Ubisoft Executive Says Users ‘Don’t Get It’ In Extraordinary NFT Interview

Ubisoft Executive Says Users ‘Don’t Get It’ In Extraordinary NFT Interview
Image: The Simpsons

Ubisoft’s official foray into the world of Non-Fungible Tokens has not had the best start; the announcement was trashed by fans, and the company’s “garbage” NFTs were largely ignored upon release. In a new interview with Australian site Finder, though, Ubisoft say the blame for this lies with us, not them.

It’s an extraordinary interview to behold, from top to bottom. It begins, for example, with:

On 7 December 2021, Ubisoft become the first big name game developer to publicly enter the NFT space. The launch of the Ubisoft Digits, an NFT, and the Quartz platform did not go down well. Gamer feedback was negative to the point of being aggressive. As gamers are want to do. The big names in game press were also tepid in their analysis. One way or the other, this was a landmark moment in gaming, but the media clearly didn’t want to gain the ire of their readers.

OK. And by the time we’re onto “In fact, I was excited by the launch of Quartz and Digits” you can probably see where this is going. The whole thing is a softball chance for Nicolas Pouard, VP at Ubisoft’s Strategic Innovations Lab and Didier Genevois, Ubisoft’s Blockchain Technical Director to clear the air and make a sales pitch for the much-derided Quartz campaign.

Instead of appealing to users, though, Pouard decides to tell us we’re all wrong, and that actually, this stuff is great:

I think gamers don’t get what a digital secondary market can bring to them. For now, because of the current situation and context of NFTs, gamers really believe it’s first destroying the planet, and second just a tool for speculation. But what we [at Ubisoft] are seeing first is the end game. The end game is about giving players the opportunity to resell their items once they’re finished with them or they’re finished playing the game itself.

So, it’s really, for them. It’s really beneficial. But they don’t get it for now.

Also, this is part of a paradigm shift in gaming. Moving from one economic system to another is not easy to handle. There is a lot of habits you need to go against and a lot of your ingrained mindset you have to shift. It takes time. We know that.

We absolutely get it, Nicolas, and we want nothing to do with it. It’s telling that this is a sales pitch coming from someone in the crypto space, since it has the same dangerous and soulless hallmarks, of condescending hucksters who want to turn everything into a market, to transform even your leisure time into something that can and by divine right should be commoditised.

Of course he wants Ubisoft to push ahead with this, and “giving players the opportunity to resell their items” is the key sentence here. The primary driver of money for them in this space won’t just be sales of NFT items, but the cut they get every time an item is sold and resold again. Endless money for doing literally nothing. Living the dream.

A lot of companies, big video game publishers included, have been dipping their toes into this market over the last 12 months for just this reason. As stupid as it is, it’s also usually explained away by it being a fad that involves making a quick buck out of suckers, and really, what public company wouldn’t want in on that action.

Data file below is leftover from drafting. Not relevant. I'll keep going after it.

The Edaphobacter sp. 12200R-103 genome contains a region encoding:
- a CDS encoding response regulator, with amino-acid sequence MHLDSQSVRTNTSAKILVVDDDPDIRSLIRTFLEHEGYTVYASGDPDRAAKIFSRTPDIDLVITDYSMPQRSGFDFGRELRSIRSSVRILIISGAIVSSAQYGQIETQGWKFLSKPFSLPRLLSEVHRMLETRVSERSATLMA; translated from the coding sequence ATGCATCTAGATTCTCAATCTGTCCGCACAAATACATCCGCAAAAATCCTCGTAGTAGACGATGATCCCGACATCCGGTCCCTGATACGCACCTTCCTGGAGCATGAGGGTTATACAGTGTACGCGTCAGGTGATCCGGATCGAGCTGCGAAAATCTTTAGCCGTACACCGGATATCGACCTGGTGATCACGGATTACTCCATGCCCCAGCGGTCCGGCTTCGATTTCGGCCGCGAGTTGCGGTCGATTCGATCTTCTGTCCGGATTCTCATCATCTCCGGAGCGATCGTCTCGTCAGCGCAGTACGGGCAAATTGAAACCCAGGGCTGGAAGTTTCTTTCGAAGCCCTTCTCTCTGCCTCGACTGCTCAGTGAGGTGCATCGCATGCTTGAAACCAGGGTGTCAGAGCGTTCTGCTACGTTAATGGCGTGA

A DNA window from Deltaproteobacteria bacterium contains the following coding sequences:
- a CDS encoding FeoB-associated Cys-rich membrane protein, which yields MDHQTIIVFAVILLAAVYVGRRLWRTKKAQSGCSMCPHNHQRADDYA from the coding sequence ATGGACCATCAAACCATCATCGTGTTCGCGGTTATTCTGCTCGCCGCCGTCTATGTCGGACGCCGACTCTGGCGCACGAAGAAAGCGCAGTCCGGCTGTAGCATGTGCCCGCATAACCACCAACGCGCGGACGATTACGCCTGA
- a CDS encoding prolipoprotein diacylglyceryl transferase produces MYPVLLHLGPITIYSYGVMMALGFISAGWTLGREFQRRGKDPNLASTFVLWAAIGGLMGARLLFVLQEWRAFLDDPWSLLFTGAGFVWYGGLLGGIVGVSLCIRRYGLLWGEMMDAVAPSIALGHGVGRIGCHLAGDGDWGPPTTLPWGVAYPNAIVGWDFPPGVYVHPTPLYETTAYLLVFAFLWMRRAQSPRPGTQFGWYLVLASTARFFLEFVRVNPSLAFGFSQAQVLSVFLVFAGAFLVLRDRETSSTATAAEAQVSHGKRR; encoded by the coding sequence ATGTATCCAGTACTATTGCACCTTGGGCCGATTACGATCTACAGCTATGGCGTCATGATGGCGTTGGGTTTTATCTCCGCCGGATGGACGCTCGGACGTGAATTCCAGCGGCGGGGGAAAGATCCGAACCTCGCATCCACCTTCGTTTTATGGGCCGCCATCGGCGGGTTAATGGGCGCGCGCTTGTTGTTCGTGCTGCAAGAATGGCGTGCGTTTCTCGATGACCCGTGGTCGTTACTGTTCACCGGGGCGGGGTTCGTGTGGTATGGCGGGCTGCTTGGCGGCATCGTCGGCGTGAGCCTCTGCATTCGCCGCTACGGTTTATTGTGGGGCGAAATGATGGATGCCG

Ubisoft’s efforts are on a whole other level, though. There’s a degree of deluded commitment to the cause we simply haven’t seen from other publishers, and whenever I hear about developers predicting NFTs will drive “a wedge right in the heart of this industry”, it’s places like Ubisoft, where management and workers are so far apart on the issue, I think of first.


  • This cloth can only seen by intelligent people, your majesty.

    On a series note, wouldn’t be the first time an Ubisoft idiot blamed customers for their crap.

  • And yet here we all still are, still waiting for an explanation as to what extra functionality it is that NFTs offer that isn’t already available through CS:GO skin auction houses.

  • Well in fairness to the guy, gamers at the best of times don’t get companies make games for profit not fun. So of course we aren’t getting any of this because there is zero advantage to us gamers for the NFT opportunities. Lol. Most of us have no interest in schemes this unethical.

    • We are well aware companies need money to survive.

      Their profit should however not come at the expense of our enjoyment. You want us to give you money, You have to placate us.

  • Ummm. So I think being able to sell my digital products is a good thing?

    Sorry to go against the gamer group think. But I believe in 10 years time this could be a really good moment. How many games do we all have licenses for that we never play? Wouldn’t we like to sell in game items that we don’t need to buy things we do need?

    • Steam has had a marketplace for in game items* for years without needing block chain tech though. And it just doesn’t make sense for traditional games, decentralizing the system that tracks ownership of a digital good is completely pointless when that good can only be used on a single platform under a single corporations control anyway. They haven’t done anything they couldn’t just do with a regular server.

      *Fat chance they let people resell game licences, because that actually would be good for gamers.

    • Games are not required to be a speculative investment.

      Remember how bad Diablo 3 RMAH or CSGO skin gambling was? You really want that in every game?

      As soon as you allow people to sell in-game items for real-world money that becomes the focus. You also encourage a flood of Botters and farmers ruining both the economy and playability of the game.

    • Yeah, being able to resell digital games would be nice.